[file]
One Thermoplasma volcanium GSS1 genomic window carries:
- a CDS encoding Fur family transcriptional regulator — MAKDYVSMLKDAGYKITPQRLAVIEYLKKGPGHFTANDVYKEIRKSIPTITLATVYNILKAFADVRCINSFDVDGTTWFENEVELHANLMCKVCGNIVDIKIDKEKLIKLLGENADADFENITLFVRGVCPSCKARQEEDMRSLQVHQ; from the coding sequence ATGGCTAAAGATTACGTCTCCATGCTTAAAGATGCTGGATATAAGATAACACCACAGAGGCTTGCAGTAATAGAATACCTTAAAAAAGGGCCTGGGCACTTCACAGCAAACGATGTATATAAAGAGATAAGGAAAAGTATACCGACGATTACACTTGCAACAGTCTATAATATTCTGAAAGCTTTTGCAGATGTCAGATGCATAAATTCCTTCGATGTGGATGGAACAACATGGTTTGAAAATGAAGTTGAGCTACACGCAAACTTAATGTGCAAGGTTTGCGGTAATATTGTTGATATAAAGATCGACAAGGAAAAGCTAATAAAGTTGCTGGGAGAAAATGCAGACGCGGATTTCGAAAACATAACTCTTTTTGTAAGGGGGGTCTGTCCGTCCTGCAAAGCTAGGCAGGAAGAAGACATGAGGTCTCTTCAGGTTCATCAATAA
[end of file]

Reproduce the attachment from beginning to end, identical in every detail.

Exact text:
One Thermoplasma volcanium GSS1 genomic window carries:
- a CDS encoding Fur family transcriptional regulator — MAKDYVSMLKDAGYKITPQRLAVIEYLKKGPGHFTANDVYKEIRKSIPTITLATVYNILKAFADVRCINSFDVDGTTWFENEVELHANLMCKVCGNIVDIKIDKEKLIKLLGENADADFENITLFVRGVCPSCKARQEEDMRSLQVHQ; from the coding sequence ATGGCTAAAGATTACGTCTCCATGCTTAAAGATGCTGGATATAAGATAACACCACAGAGGCTTGCAGTAATAGAATACCTTAAAAAAGGGCCTGGGCACTTCACAGCAAACGATGTATATAAAGAGATAAGGAAAAGTATACCGACGATTACACTTGCAACAGTCTATAATATTCTGAAAGCTTTTGCAGATGTCAGATGCATAAATTCCTTCGATGTGGATGGAACAACATGGTTTGAAAATGAAGTTGAGCTACACGCAAACTTAATGTGCAAGGTTTGCGGTAATATTGTTGATATAAAGATCGACAAGGAAAAGCTAATAAAGTTGCTGGGAGAAAATGCAGACGCGGATTTCGAAAACATAACTCTTTTTGTAAGGGGGGTCTGTCCGTCCTGCAAAGCTAGGCAGGAAGAAGACATGAGGTCTCTTCAGGTTCATCAATAA